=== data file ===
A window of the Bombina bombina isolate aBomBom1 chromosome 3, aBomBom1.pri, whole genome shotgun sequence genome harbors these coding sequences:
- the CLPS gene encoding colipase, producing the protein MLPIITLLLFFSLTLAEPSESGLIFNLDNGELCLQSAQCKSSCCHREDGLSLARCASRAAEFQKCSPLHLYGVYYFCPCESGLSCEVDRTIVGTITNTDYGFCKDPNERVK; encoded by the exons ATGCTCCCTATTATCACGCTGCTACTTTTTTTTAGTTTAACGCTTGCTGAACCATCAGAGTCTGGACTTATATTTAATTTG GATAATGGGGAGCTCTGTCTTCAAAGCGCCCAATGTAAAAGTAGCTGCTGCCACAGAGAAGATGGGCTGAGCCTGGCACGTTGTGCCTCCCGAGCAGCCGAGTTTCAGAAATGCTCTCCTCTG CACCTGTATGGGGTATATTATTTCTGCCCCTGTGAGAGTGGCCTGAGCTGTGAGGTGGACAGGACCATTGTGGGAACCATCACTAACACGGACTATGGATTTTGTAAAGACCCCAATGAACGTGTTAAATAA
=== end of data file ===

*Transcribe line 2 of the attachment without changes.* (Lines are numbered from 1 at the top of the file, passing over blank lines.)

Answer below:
- the CLPS gene encoding colipase, producing the protein MLPIITLLLFFSLTLAEPSESGLIFNLDNGELCLQSAQCKSSCCHREDGLSLARCASRAAEFQKCSPLHLYGVYYFCPCESGLSCEVDRTIVGTITNTDYGFCKDPNERVK; encoded by the exons ATGCTCCCTATTATCACGCTGCTACTTTTTTTTAGTTTAACGCTTGCTGAACCATCAGAGTCTGGACTTATATTTAATTTG GATAATGGGGAGCTCTGTCTTCAAAGCGCCCAATGTAAAAGTAGCTGCTGCCACAGAGAAGATGGGCTGAGCCTGGCACGTTGTGCCTCCCGAGCAGCCGAGTTTCAGAAATGCTCTCCTCTG CACCTGTATGGGGTATATTATTTCTGCCCCTGTGAGAGTGGCCTGAGCTGTGAGGTGGACAGGACCATTGTGGGAACCATCACTAACACGGACTATGGATTTTGTAAAGACCCCAATGAACGTGTTAAATAA